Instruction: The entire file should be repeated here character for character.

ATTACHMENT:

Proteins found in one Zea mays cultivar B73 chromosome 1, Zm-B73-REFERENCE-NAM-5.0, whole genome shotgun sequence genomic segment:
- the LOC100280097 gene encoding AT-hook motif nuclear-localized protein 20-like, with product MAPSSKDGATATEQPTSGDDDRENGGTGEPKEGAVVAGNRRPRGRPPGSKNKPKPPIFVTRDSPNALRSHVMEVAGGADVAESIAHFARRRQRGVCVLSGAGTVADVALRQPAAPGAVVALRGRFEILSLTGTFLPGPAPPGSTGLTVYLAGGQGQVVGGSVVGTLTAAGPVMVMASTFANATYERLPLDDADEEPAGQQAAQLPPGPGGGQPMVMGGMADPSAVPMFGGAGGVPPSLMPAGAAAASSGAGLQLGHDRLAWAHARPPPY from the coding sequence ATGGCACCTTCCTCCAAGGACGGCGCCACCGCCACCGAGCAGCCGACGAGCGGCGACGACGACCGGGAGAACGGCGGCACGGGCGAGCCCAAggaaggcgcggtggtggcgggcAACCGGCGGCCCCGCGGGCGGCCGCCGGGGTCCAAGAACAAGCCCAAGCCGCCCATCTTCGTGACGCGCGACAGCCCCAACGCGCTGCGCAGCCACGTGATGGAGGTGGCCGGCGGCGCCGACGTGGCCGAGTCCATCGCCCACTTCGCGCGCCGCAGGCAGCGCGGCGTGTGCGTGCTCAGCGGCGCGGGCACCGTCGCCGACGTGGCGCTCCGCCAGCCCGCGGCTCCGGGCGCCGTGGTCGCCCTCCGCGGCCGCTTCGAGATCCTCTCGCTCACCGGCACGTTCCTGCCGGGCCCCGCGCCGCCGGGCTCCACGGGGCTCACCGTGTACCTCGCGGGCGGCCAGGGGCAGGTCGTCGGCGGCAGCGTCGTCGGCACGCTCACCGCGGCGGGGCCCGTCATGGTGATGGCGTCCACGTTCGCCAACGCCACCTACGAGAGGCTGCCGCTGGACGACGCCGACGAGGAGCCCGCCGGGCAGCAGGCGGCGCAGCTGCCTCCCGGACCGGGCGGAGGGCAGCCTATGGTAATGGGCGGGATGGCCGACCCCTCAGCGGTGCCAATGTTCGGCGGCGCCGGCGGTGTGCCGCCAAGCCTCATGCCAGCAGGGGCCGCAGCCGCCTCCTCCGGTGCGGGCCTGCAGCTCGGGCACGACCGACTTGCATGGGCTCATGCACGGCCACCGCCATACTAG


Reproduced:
Proteins found in one Zea mays cultivar B73 chromosome 1, Zm-B73-REFERENCE-NAM-5.0, whole genome shotgun sequence genomic segment:
- the LOC100280097 gene encoding AT-hook motif nuclear-localized protein 20-like, with product MAPSSKDGATATEQPTSGDDDRENGGTGEPKEGAVVAGNRRPRGRPPGSKNKPKPPIFVTRDSPNALRSHVMEVAGGADVAESIAHFARRRQRGVCVLSGAGTVADVALRQPAAPGAVVALRGRFEILSLTGTFLPGPAPPGSTGLTVYLAGGQGQVVGGSVVGTLTAAGPVMVMASTFANATYERLPLDDADEEPAGQQAAQLPPGPGGGQPMVMGGMADPSAVPMFGGAGGVPPSLMPAGAAAASSGAGLQLGHDRLAWAHARPPPY from the coding sequence ATGGCACCTTCCTCCAAGGACGGCGCCACCGCCACCGAGCAGCCGACGAGCGGCGACGACGACCGGGAGAACGGCGGCACGGGCGAGCCCAAggaaggcgcggtggtggcgggcAACCGGCGGCCCCGCGGGCGGCCGCCGGGGTCCAAGAACAAGCCCAAGCCGCCCATCTTCGTGACGCGCGACAGCCCCAACGCGCTGCGCAGCCACGTGATGGAGGTGGCCGGCGGCGCCGACGTGGCCGAGTCCATCGCCCACTTCGCGCGCCGCAGGCAGCGCGGCGTGTGCGTGCTCAGCGGCGCGGGCACCGTCGCCGACGTGGCGCTCCGCCAGCCCGCGGCTCCGGGCGCCGTGGTCGCCCTCCGCGGCCGCTTCGAGATCCTCTCGCTCACCGGCACGTTCCTGCCGGGCCCCGCGCCGCCGGGCTCCACGGGGCTCACCGTGTACCTCGCGGGCGGCCAGGGGCAGGTCGTCGGCGGCAGCGTCGTCGGCACGCTCACCGCGGCGGGGCCCGTCATGGTGATGGCGTCCACGTTCGCCAACGCCACCTACGAGAGGCTGCCGCTGGACGACGCCGACGAGGAGCCCGCCGGGCAGCAGGCGGCGCAGCTGCCTCCCGGACCGGGCGGAGGGCAGCCTATGGTAATGGGCGGGATGGCCGACCCCTCAGCGGTGCCAATGTTCGGCGGCGCCGGCGGTGTGCCGCCAAGCCTCATGCCAGCAGGGGCCGCAGCCGCCTCCTCCGGTGCGGGCCTGCAGCTCGGGCACGACCGACTTGCATGGGCTCATGCACGGCCACCGCCATACTAG